After touching a big hogweed, a woman “couldn’t physically move” and was forced to use a walking stick.
Tina Sabine, 28, of Royal Leamington Spa, had a blood clot on her spine as well.
The graphic design student’s contact with giant hogweed made walking excruciatingly painful.
Sabine was walking her dogs along a riverbank in Stratford-upon-Avon in July 2021 when she came into contact with the deadly plant sap.
The 28-year-old was “absolutely fine” when she went to bed. Sabine, on the other hand, reported she “couldn’t physically move” when she awoke with “annoying pain.”
Her fingers swelled, and her hand “blew up and was bright red.”
Sabine was transported to A&E, and doctors at Birmingham Hospital wondered if someone had spilled acid on her fingers.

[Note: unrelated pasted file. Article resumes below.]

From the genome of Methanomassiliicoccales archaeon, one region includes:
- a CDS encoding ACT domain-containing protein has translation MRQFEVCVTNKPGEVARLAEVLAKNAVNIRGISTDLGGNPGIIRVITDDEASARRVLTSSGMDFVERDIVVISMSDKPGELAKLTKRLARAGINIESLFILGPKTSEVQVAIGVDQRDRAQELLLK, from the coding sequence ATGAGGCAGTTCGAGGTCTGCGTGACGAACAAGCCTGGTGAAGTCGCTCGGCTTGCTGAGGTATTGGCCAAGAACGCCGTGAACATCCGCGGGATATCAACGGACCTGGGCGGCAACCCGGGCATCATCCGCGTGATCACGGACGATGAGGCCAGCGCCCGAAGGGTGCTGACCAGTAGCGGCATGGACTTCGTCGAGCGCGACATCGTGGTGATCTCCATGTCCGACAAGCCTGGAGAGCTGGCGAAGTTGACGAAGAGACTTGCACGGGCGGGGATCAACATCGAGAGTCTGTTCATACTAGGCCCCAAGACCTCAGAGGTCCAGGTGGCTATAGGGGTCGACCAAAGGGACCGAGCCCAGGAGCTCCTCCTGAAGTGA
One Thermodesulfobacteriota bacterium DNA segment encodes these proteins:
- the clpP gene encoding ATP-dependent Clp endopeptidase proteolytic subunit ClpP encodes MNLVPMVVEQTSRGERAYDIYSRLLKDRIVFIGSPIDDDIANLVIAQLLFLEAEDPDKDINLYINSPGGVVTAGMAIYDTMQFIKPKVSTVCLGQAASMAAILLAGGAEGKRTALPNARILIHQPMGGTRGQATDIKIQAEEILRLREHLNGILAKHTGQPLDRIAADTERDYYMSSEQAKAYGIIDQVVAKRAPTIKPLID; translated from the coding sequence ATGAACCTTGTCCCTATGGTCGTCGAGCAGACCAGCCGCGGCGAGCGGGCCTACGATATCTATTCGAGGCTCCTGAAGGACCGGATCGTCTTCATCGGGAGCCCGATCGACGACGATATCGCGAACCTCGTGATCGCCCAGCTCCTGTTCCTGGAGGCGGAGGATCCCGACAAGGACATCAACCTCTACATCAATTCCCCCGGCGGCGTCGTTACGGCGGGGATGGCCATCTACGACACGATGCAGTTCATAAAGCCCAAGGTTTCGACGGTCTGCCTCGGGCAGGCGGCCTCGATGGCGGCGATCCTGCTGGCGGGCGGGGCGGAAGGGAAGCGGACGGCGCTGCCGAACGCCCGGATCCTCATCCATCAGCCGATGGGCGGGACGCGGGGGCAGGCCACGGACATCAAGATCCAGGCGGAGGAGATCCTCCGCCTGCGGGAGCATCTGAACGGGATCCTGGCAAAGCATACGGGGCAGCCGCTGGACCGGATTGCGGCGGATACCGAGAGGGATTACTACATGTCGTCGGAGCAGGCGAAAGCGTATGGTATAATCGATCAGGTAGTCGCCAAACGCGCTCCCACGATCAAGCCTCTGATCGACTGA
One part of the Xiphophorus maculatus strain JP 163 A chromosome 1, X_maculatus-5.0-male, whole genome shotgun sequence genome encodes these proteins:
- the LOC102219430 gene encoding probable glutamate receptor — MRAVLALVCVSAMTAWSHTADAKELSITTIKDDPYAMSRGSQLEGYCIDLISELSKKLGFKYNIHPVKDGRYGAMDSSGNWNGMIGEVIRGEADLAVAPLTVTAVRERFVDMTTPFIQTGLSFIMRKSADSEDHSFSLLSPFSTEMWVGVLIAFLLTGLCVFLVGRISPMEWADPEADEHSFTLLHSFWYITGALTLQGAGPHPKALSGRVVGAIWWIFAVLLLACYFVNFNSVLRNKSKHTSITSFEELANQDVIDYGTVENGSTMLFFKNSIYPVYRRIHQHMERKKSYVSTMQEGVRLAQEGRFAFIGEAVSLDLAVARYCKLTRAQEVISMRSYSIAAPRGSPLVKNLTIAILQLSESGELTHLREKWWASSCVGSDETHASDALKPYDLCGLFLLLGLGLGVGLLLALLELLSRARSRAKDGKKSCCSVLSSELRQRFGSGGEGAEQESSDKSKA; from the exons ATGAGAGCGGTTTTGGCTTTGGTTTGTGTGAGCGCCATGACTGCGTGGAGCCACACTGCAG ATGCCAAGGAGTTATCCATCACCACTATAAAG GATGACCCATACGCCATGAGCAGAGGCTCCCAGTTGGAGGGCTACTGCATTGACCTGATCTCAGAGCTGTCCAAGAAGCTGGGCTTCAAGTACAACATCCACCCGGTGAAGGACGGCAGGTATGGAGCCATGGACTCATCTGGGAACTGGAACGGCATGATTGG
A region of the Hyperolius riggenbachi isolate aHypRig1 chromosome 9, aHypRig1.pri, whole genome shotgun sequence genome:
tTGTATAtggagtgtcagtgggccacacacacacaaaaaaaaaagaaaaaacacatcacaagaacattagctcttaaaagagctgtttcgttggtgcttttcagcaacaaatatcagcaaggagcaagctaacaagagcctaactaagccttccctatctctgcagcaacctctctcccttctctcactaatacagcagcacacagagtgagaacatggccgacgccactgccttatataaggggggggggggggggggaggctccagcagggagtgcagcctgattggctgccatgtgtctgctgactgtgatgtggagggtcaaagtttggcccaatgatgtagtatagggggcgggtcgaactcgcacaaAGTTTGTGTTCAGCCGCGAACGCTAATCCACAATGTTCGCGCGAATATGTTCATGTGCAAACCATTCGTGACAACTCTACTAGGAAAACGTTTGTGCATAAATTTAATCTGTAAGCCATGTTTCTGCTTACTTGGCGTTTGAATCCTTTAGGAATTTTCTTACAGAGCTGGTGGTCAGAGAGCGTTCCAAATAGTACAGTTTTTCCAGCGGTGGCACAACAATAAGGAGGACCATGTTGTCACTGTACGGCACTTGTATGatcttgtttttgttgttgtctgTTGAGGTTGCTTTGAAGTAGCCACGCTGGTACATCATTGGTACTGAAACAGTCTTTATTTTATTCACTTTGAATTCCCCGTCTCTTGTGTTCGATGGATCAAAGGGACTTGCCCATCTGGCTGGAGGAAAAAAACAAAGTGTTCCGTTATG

She said: “I’d been walking the dogs the day before so I think I must have come into contact with it there and then touched my face. It was blistering. I was in a lot of pain.”
Sabine was unable to walk for a fortnight as she remained in hospital for more than a month.
She was forced to rely on a mobility scooter for six months.
Stratford-upon-Avon District Council looked to pinpoint the exact location of the giant hogweed.
A spokesperson said at the time: “The District Council does treat specific locations in this area in May and June – but not sure if this is the same location.
“The treatment of giant hogweed has been ongoing since 2010 and is done twice a year.
“The initial information received was that it would take seven years, but we are continuing with the treatment as we are getting new seeding from land upstream that is not treated.